In the end, the results came in much more quickly than expected. Due to COVID and the general trend to postal voting, the results of the South Australian state election were not anticipated until at least the middle of next week.
But about an hour and half after polls had closed, the results indicated a brutal loss for Steven Marshall’s one-term Liberal government.
This was expected to be a very tight election – most likely resulting in a hung parliament, with either side reliant on key independents. This, after all, has been a common pattern in South Australia.
Going into the election, the picture was delicately balanced. Marshall’s Liberals held 20 seats in the 47-seat chamber, while Peter Malinauskas’ Labor Party held 19 seats, with six independents on the cross-bench.
The Marshall minority government was propped up by a number of those independents, including former Liberal and current Speaker of the House Dan Cregan in the seat of Kavel.
However, the final polls and betting odds were indicating that a change of government was possible, perhaps even by a solid margin. By the end of Saturday evening, the extent of the loss was clear: Labor had already secured enough support to win 25 seats, with 24 needed to form a majority government.
According to the ABC, there are still nine seats in doubt. In what would be a truly remarkable outcome, Labor is predicted to finish with 28 seats, the Liberals reduced to 14, with a cross-bench of five.
Two key factors shaped the election result. First, as ABC election analyst Antony Green put it, Nick Xenophon has had “more impact on this election than the last one”. In 2018, a resurgent SA Best, led by Xenophon, had secured strong support in key seats, with 15-20% of the vote in many marginals. What happened in South Australia this year is that a much higher proportion of those voters decided to support the Malinauskas challenge, showing a loss of faith in Marshall’s government.
Second, the Liberals lost ground in those key suburban seats, especially those surrounding Adelaide. The key target marginal seats, including the ultra-marginal Newland, King and Elder, and Adelaide itself, all fell quickly to Labor.
This pattern reflects a familiar structural problem for the Liberals in South Australia, where its support base has disproportionately been in rural and regional areas. However, the swing to Labor was enough this time to see them take Davenport, and potentially Gibson, which had previously been held by Liberals by relatively strong margins.
What went wrong for Marshall?
In his moving poem, The Mistake, the poet James Fenton reflects upon the agonies of hindsight. Given the surprising scale of Labor’s win, we should caution against simplistic judgements about the result. But there are a range of factors that seemingly shaped the removal of Marshall’s government.
In 2018, Marshall had a set of policies around land tax, payroll tax, shopping hours deregulation, and reducing the cost of living through reductions in taxes such as the emergency services levy. It didn’t help that Marshall couldn’t deliver on some of these pledges.
This time around, the Liberals’ spending promises were modest, and its overall macro-economic strategy was less clear.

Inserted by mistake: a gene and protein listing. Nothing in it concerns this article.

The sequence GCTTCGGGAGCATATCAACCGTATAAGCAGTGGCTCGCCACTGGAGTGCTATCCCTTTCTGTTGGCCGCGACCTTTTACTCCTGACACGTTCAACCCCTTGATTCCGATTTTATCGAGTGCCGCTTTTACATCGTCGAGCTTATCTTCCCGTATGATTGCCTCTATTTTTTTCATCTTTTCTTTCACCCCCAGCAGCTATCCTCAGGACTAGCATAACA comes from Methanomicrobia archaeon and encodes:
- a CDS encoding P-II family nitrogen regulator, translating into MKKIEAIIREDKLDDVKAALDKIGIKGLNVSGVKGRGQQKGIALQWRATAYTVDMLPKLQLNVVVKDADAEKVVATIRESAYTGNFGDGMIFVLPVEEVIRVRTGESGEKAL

In contrast, Labor tapped into a public appetite for more significant infrastructure spending, crucially in the realm of health. The issue of hospital ramping has bedevilled South Australia for a long time, and it was an ongoing pressure point for the Liberals. Labor was cannily able to use the issue to build its campaign around new public funding in this area.
The politics of COVID was also a likely factor. This was the first time an incumbent government had been ejected in an election since the pandemic. Yet, what’s clear is voters are comfortable with ambitious spending policy agendas – and new forms of stimulus. COVID has changed electoral dynamics, and Marshall’s government paid a price for a reasonably well-handled approach to the pandemic.
Implications for the federal election
Will the South Australia result impact the imminent federal election? Only indirectly. Australians tend to treat state and federal elections separately, and distinctive local and national factors shape the results of each.
However, indirectly, the failure of the Marshall government is really a story about the fragmentation of the right in Australian politics. The absence of a strong Nationals presence in the state arguably throws out of balance the ideological differences within the Liberal party.
The fraying of the Liberals, and the inability of Marshall to keep factional balances and in-fighting in check, reflects a more general national trend for independents to challenge in “non-Labor” seats.
Given the Marshall government delivered successful and progressive social reforms, not least the decriminalisation of abortion and introducing euthanasia legislation, it ironically reflects the structural failure of moderate liberalism in the country.
Prime Minister Scott Morrison, a far more conservative-minded leader, and an electoral drag in South Australia, faces a sterner challenge in reconciling this fragmented politics.
Near the end of his poem, Fenton intones the protagonist to “lay claim to this mistake”. Given the outgoing premier’s upbeat assessment of his single term of office, it might take a new generation to learn the lessons from this devastating loss.